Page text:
The setting in “The Horse Dealer’s Daughter” continues to convey the theme that women have been oppressed by society. Mabel faces oppression in the small english town where the story takes place. She explains that being a women does not matter as much when a family has money, but when they are poor she has to walk down the streets with her eyes low and avoid eye contact as she buys the cheapest item in every store (Lawrence 458). This shows that when a woman is seen as being represented by someone with power, in this case it is her father, then they are given a little respect. However, when a women is looked at just as herself and not as a rich man’s daughter she is not seen a colleague to men but as an object that is to be pitied.
In the short story “The Possibility of Evil” written by Shirley Jackson the main protagonist, Miss Adela Strangeworth demonstrates multiple traits of her complex personality through her actions, thoughts and the way she communicates. A couple of these traits that are significant to her character are insensitivity and masquerading. Imagine an insanely insensitive person who does not care how others feel. Miss Stangeworth’s unpleasant letters advocate her observations rather than facts or feelings. In a letter she writes anonymously to the Crane family saying “DIDN’T YOU EVER SEE AN IDIOT CHILD BEFORE?
She only went to school for a few years because she had to take care of her family, so Mayella’s opportunity to learn the proper ways of a woman vanished. She never learned moral values like telling the truth, and was never treated with respect. When she was being called “ma’am” in court, she accused Atticus of making fun of her, but if she stayed in school she would have known that is how to properly address others. The flowers in Mayella’s garden symbolize how she needs beauty in her ugly life, and how caring is a positive thing, but sometimes no matter how hard you try hard, the things you care about will still die (like her relationship with Tom Robinson). Mayella grew up with an abusive father, so she never learns how actions can have consequences.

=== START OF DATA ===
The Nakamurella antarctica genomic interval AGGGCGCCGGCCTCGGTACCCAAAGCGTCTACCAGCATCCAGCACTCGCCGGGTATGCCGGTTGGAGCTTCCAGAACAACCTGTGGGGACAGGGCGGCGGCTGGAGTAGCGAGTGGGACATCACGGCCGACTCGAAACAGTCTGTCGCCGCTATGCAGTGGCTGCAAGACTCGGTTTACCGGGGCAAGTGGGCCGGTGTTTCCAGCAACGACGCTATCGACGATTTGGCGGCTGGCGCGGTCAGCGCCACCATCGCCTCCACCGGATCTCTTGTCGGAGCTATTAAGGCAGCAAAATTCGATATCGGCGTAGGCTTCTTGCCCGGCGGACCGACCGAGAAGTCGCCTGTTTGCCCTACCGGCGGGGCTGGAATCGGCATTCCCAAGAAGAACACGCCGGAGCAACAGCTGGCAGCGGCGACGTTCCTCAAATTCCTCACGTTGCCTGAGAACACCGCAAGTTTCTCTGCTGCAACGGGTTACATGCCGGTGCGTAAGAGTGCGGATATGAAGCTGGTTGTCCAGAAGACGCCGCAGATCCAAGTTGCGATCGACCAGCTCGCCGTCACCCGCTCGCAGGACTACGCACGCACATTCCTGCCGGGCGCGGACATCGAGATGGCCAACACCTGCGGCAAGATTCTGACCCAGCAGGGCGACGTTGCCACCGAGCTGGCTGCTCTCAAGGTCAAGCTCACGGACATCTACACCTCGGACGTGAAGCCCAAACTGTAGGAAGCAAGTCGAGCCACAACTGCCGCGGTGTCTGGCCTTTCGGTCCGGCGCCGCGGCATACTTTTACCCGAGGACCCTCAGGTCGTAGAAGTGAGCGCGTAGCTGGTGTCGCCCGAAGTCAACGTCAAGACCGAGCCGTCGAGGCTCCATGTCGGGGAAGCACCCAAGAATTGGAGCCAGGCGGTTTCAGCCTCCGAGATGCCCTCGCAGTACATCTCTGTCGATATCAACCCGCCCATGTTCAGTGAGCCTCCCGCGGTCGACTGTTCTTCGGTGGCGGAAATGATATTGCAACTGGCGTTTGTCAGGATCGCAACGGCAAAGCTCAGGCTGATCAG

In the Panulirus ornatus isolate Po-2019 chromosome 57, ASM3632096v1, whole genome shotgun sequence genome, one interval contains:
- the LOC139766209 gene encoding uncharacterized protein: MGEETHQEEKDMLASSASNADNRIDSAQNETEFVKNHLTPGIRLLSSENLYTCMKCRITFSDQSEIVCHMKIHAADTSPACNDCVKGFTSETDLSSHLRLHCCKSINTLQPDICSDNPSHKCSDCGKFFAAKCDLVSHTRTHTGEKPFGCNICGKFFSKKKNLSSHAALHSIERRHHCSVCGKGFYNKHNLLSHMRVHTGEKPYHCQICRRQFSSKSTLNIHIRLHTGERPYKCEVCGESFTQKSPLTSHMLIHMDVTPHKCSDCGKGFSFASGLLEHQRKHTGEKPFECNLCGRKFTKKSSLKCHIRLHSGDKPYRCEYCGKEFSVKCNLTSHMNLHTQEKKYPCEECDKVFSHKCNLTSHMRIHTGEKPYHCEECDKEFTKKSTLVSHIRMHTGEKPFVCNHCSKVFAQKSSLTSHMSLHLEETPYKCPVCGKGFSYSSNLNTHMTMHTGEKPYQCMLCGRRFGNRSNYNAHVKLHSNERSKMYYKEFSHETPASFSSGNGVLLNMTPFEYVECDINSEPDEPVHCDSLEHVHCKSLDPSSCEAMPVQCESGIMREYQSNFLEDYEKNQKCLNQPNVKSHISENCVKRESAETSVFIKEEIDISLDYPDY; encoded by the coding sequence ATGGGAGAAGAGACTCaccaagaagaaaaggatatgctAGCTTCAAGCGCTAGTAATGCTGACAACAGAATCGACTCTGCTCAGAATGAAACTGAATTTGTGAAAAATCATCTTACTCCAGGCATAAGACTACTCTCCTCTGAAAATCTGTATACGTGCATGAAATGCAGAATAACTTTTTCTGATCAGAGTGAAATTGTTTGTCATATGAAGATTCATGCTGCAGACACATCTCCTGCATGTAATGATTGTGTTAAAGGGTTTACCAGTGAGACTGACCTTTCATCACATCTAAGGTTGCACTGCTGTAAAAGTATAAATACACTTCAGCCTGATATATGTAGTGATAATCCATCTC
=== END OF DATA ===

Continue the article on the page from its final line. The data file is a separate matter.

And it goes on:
At the beginning of the novel, Curley’s wife is often seen as a floozy rather than a nice girl. Firstly, Curley’s wife is presented as a floozy and threat to anyone on the ranch. This is shown when Candy describes her to George and Lennie as “a bitch” who “got the eye.” This is interesting because George and Lennie haven’t even met her yet but instantly draw conclusions on how they feel towards her. Curley’s wife being the boss’ daughter in law should be treated with respect and dignity because of the power she holds, however, because of the ranch hands description of her, we as readers can tell she holds no authority. At this moment the reader is unaware of why but later discovers the social prejudices that plague the ranch.
However, while she was sleepwalking she never said she was sorry for what she did. So, she is still evil, because towards the end she started to state that there is no going back and that they are not safe anymore, she says “Nothing’s gained, all’s lost, when a wish fulfilled brings no contentment….What can’t be cured has to be endured. What’s done is done” (III, ii, 4-12). Lady Macbeth is still evil, no matter what she does. Lady Macbeth’s cruel and dark natures carried her through even though she wasn't happy.